The Madman's Daughter
Author: Megan Shepherd
Release: January 29th 2013
Genre: Historical, Mystery, Horror, YA
#1 in the Madman's Daughter trilogy
In the darkest places, even love is deadly.
Sixteen-year-old Juliet Moreau has built a life for herself in London—working as a maid, attending church on Sundays, and trying not to think about the scandal that ruined her life. After all, no one ever proved the rumors about her father's gruesome experiments. But when she learns he is alive and continuing his work on a remote tropical island, she is determined to find out if the accusations are true.
Accompanied by her father's handsome young assistant, Montgomery, and an enigmatic castaway, Edward—both of whom she is deeply drawn to—Juliet travels to the island, only to discover the depths of her father's madness: He has experimented on animals so that they resemble, speak, and behave as humans. And worse, one of the creatures has turned violent and is killing the island's inhabitants. Torn between horror and scientific curiosity, Juliet knows she must end her father's dangerous experiments and escape her jungle prison before it's too late. Yet as the island falls into chaos, she discovers the extent of her father's genius—and madness—in her own blood.
Inspired by H. G. Wells's classic The Island of Dr. Moreau, The Madman's Daughter is a dark and breathless Gothic thriller about the secrets we'll do anything to know and the truths we'll go to any lengths to protect.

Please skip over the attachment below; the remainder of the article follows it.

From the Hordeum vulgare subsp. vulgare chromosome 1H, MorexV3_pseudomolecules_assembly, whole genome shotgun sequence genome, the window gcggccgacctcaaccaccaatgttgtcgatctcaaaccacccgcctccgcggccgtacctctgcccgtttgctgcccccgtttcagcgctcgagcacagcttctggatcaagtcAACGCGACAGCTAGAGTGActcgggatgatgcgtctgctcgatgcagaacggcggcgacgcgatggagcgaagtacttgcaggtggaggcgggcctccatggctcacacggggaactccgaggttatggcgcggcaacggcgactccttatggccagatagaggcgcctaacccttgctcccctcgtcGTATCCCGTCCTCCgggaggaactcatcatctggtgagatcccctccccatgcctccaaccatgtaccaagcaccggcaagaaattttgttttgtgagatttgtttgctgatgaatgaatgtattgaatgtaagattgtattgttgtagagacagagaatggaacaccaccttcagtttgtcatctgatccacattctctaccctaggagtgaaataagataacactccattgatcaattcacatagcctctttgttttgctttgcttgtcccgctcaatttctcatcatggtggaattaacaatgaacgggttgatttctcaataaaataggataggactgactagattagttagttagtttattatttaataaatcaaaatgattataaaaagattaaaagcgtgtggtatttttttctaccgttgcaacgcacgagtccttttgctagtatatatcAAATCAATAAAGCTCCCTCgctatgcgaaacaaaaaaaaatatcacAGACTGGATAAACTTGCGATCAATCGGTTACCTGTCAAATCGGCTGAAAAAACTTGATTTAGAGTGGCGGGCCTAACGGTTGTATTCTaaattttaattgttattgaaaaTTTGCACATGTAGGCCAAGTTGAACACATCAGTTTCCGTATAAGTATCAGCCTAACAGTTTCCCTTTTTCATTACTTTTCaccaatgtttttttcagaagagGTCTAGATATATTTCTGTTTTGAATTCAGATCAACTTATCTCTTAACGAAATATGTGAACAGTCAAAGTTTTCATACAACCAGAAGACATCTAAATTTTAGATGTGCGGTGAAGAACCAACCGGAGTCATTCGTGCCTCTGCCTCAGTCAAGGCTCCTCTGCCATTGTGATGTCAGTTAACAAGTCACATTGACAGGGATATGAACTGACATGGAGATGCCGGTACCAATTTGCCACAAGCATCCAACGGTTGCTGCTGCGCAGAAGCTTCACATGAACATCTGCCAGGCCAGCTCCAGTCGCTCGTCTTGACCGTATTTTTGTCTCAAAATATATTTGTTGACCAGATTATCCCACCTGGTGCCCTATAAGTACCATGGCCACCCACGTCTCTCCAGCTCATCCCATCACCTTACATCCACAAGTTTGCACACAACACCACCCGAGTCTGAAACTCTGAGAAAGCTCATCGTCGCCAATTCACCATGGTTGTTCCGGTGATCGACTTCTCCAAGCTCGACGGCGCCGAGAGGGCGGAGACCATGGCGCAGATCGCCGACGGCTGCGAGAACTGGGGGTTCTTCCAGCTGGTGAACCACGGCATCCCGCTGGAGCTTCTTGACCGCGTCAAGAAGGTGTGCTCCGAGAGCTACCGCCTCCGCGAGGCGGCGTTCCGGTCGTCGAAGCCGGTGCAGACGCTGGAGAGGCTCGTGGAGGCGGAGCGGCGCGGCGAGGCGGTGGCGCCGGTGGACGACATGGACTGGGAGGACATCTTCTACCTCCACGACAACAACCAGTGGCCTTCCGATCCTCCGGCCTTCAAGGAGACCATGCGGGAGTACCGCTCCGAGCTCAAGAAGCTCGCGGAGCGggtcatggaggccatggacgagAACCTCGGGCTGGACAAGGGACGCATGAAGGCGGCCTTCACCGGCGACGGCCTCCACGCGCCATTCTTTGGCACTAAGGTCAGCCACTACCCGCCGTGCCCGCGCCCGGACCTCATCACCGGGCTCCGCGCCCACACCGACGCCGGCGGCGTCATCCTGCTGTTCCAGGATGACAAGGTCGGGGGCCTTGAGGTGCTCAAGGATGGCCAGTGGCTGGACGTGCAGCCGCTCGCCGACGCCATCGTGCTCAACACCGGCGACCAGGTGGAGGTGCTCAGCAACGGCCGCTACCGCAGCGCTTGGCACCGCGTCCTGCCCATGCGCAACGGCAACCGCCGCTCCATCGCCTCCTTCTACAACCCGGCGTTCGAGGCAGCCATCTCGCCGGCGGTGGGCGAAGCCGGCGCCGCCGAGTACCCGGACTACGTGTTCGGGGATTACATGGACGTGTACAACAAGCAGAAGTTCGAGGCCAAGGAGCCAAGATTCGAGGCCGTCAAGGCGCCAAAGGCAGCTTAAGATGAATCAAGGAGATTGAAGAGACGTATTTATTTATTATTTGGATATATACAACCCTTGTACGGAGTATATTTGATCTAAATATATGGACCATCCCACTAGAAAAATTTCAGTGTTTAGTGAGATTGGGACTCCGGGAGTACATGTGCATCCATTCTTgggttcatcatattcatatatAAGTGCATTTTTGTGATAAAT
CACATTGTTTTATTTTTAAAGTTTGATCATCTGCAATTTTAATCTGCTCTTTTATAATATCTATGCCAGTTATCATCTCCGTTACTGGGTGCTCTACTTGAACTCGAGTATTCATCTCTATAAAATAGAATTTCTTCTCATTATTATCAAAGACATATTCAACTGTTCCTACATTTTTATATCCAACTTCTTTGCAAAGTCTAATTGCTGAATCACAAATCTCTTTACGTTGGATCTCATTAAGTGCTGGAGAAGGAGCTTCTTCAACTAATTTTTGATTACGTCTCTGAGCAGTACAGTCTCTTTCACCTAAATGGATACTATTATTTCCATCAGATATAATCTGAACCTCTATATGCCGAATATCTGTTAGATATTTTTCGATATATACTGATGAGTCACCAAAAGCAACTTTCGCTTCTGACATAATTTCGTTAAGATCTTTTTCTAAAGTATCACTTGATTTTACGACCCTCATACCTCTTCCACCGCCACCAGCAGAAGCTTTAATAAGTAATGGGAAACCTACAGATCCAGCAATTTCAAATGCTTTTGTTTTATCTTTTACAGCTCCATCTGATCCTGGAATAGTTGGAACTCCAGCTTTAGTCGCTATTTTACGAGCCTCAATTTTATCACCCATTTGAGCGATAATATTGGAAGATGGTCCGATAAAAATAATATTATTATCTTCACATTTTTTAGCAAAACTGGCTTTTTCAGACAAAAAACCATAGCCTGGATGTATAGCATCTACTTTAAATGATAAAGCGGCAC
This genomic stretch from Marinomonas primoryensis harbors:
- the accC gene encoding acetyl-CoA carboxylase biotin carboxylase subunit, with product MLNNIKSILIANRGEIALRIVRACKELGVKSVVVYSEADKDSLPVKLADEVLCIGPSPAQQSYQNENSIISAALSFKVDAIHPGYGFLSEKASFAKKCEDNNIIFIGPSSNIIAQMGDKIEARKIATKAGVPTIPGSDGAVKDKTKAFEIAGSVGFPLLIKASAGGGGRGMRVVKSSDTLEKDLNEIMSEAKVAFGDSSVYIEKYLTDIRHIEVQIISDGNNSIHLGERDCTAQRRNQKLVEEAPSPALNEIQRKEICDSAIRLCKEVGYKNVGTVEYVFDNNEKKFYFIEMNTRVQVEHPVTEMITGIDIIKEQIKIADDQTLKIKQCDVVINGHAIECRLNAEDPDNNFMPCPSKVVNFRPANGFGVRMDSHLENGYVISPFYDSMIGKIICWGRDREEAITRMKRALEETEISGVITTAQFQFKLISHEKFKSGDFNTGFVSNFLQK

This book has its moments, where it's actually really good, and I do see the potential — it's definitely there — but all in all, it's overshadowed by all the tiny little things that made me want to throw this book into the waste basket.
I was very tempted to give it 2 stars at first, because while I did mostly enjoy the second half, the first half was simply .. terrible. Juliet is just constantly thinking about both Montgomery and Edward, swooning and fawning over them and their handsome faces, making me roll my eyes more than once. However, the second half really saved this book. It's the last 200 pages that make this worthwhile.
But that's just it. Juliet is such a naive character, and she doesn't get much better later on. Even two hundred pages in, she's still making goo goo eyes at both guys, having lusty naked dreams about one and then making out with the other in the barn, while constantly trying to stand up to her father but then just standing by quietly while he slaps and beats her. The height of it was when she was out at sea with one of the boys, both of them unable to swim and she's yelling at her companion to go find the other guy that's mysteriously vanished. Really? Really? If she were as proactive as she's sometimes made out to be, she wouldn't yell at the "other guy" to try and find her beau. And then being mad at him for refusing to risk his own life, seeing as he can't fucking swim either. Makes sense to me, but not to Juliet. Honestly, sometimes I felt like she could be a good character and I might even start to like her some day, but ... not anymore. You suck, Juliet.